Family

During my time in rehab my three children 13, 11 and 8 are wondering “where is Dad?” This is the hardest part for me to even talk about today, because for much of their early childhood I wasn’t much of a Dad. Today they say they didn’t see it but I know they are protecting me and maybe themselves. The good news is their was no violence in the household.

Their lives changed pretty dramatically after their Mom and I divorced as they were in an apartment living with their Mom having moved from a custom home built on five wooded acres of land at the end of a long driveway.  They left a life of few concerns and came to a life with new worries and concerns. I know that was very hard for them however their Mom did a great job getting them through that time. Knowing that my addiction and behavior was directly responsible for changing their child hood forever still hurts today. I guess we are all the product of our lives as my Mom and Dad divorced when I was about 13 and it changed my life. My Dad was an alcoholic and regrettably for all of us he never found peace. The sadness I feel for my relationship between my Dad and me is that I could never count on him. I knew he loved me but he would never be there, whether for a hockey game or anything. My brother brought him to my college graduation just so he wouldn’t miss than. I was the youngest of four in my family and the only one to graduate from college and if my brother wasn’t there he would have missed that too. It is ironical because he got his MBA and education was always important to him. Lots of irony in addiction; you easily become the person you never wanted to be.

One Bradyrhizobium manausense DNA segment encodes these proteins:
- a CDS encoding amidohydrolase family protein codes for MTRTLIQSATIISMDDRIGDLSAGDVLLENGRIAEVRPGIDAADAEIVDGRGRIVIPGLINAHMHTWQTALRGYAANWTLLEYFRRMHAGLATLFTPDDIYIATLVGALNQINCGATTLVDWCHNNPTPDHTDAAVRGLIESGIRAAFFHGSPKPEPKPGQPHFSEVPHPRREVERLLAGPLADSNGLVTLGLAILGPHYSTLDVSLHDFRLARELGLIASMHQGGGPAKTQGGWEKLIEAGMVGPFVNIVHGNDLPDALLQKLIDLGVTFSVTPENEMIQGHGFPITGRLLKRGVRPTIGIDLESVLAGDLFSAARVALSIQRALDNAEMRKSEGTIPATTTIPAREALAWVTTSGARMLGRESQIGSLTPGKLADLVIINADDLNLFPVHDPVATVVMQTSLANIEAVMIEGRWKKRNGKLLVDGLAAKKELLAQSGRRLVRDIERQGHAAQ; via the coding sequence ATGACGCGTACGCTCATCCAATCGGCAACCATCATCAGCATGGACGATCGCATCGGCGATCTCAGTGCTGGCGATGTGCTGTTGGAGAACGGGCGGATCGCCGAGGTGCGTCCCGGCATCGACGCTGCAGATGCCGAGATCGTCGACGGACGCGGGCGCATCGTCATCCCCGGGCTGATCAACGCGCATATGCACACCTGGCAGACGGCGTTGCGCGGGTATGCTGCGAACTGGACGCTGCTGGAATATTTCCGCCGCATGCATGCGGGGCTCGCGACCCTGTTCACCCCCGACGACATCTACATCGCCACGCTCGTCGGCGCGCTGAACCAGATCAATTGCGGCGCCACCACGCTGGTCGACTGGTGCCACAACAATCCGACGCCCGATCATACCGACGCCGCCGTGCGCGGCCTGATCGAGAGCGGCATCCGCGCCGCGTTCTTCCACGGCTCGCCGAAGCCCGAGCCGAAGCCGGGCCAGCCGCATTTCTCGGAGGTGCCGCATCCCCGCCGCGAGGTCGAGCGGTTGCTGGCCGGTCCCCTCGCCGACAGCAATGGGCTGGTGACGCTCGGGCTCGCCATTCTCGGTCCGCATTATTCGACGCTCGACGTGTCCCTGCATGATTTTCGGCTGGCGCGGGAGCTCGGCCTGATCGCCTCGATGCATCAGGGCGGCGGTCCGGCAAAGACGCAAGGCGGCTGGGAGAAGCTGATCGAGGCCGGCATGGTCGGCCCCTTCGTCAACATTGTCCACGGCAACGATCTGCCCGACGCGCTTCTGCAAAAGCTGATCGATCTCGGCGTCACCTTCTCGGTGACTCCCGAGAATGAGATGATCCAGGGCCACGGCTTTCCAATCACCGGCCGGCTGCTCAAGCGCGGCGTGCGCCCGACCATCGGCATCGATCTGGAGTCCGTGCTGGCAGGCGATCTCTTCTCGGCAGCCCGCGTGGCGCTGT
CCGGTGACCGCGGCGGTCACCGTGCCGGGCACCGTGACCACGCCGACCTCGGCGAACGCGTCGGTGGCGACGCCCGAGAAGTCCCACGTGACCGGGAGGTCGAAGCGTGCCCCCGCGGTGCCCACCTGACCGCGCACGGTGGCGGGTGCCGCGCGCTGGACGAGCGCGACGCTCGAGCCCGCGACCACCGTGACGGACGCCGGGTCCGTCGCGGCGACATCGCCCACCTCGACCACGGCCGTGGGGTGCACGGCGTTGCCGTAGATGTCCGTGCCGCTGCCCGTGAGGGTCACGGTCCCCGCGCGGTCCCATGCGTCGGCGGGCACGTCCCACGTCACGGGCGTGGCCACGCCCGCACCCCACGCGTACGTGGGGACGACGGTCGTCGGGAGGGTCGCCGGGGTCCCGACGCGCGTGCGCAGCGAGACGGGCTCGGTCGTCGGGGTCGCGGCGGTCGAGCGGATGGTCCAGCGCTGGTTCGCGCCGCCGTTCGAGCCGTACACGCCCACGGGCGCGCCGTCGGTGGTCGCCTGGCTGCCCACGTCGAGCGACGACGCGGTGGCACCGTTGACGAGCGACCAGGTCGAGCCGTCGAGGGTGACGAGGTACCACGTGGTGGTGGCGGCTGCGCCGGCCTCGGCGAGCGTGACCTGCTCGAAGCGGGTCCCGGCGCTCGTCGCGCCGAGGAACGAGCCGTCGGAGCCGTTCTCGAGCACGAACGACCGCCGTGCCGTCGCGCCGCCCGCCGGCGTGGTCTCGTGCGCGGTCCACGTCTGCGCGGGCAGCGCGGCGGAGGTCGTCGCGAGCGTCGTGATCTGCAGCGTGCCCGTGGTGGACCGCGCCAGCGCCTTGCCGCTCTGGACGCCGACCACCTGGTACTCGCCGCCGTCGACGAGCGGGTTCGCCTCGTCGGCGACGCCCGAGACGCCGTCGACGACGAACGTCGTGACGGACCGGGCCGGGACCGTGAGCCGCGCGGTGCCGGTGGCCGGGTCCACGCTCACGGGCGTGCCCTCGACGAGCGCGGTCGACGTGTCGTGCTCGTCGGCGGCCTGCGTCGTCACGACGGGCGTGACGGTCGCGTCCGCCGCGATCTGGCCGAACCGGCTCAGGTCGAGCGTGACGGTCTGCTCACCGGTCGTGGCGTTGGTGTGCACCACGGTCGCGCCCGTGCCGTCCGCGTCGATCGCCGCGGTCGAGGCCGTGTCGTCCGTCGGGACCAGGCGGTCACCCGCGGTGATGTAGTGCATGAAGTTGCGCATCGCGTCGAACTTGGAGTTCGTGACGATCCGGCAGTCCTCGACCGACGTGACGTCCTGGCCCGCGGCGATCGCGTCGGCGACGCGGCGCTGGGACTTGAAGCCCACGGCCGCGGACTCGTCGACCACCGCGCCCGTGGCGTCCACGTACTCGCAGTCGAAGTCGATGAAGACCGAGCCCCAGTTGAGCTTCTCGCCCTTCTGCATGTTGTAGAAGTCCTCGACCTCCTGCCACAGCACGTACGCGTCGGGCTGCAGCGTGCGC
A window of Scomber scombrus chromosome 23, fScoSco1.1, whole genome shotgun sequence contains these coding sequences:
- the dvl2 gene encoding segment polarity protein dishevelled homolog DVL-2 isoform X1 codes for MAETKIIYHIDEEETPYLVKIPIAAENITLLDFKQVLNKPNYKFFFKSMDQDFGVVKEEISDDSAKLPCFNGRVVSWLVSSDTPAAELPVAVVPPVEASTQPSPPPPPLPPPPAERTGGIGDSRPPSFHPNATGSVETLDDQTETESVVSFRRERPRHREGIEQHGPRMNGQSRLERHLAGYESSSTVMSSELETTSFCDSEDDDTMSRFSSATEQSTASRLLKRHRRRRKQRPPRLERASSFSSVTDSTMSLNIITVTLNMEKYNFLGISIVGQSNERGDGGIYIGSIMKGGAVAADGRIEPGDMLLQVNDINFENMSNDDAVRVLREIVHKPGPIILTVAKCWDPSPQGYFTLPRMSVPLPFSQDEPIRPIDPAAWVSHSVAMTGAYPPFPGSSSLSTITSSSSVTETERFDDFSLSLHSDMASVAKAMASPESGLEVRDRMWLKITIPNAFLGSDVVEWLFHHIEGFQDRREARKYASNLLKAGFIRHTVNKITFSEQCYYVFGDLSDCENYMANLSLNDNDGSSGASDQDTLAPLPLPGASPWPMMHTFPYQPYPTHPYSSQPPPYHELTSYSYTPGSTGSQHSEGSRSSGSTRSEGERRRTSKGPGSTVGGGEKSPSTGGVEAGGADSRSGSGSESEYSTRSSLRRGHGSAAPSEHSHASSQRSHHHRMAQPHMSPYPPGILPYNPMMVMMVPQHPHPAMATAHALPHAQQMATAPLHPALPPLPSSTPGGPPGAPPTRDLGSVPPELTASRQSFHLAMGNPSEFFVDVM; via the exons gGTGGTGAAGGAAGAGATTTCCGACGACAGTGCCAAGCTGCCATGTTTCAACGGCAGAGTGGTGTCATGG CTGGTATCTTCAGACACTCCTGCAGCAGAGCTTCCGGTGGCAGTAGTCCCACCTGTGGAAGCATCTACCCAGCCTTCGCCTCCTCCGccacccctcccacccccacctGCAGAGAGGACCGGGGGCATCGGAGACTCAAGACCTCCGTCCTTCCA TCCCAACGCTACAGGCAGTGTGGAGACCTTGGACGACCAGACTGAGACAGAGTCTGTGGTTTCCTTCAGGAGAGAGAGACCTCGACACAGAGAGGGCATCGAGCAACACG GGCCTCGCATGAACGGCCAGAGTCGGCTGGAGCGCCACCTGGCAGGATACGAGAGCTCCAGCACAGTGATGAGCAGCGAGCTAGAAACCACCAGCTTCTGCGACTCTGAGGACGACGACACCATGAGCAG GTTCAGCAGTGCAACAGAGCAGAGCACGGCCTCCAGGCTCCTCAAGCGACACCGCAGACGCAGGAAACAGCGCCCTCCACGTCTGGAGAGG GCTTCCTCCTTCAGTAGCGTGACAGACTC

My three kids are in their thirties and late twenties and we talk and email one another but never spend much time together. We blame it on the distance but also know we may want to have our own lives now and maybe forget the past. We am the past. I love them to death and would do anything for them, but I give them their space which, at the end of the day, may be easiest for all of us. I celebrated my fifteenth wedding anniversary in March and my wife and I have two boys and they are about the same ages that my older kids were when I changed their lives. I am a little scarred and excited that I can be their for my kids today. What might seem a small thing to most people was huge for me. I took my 8 year old to a Bison’s baseball game (Triple A) and we stayed through the entire game and had a blast. I never did those things with my older kids because I could not trust myself with them and if I did I would leave after the 5th inning or 2nd period to make sure to get them home safe before I had too many beers. After 21+ years of sobriety I still remember that fear. That’s the sadness of addiction, but I wouldn’t trade my sobriety for anything.

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4 Responses to Family

  1. Rhea Motton says:

    There are certainly a whole lot of particulars like that to take into consideration. That may be a nice point to bring up. I provide the thoughts above as basic inspiration but clearly there are questions just like the one you carry up where an important thing will be working in trustworthy good faith. I don?t know if finest practices have emerged round things like that, however I am certain that your job is clearly recognized as a fair game. Each girls and boys feel the influence of just a second’s pleasure, for the rest of their lives.

    • Stuart says:

      If I understand you correctly about building trust, you are absolutely correct. My relationship with my older children will be based on actions not talk. I can talk until i am blue in the face but my actions determine the level of trust i have between my kids and myself. This trust is not easily won; I look at re-building our relationship over time. You are also correct in knowing that we hold onto some seemingly small events forever. I can only hope that my older kids memories are the good events, however I can only influence the future not the past. I can pray for help to be the father I always wanted to be and no I can be with the Lord’s support and guidance.

  2. Article says:

    I never thought of it that way, well put!

  3. Jaylon says:

    Now we know who the sesnible one is here. Great post!

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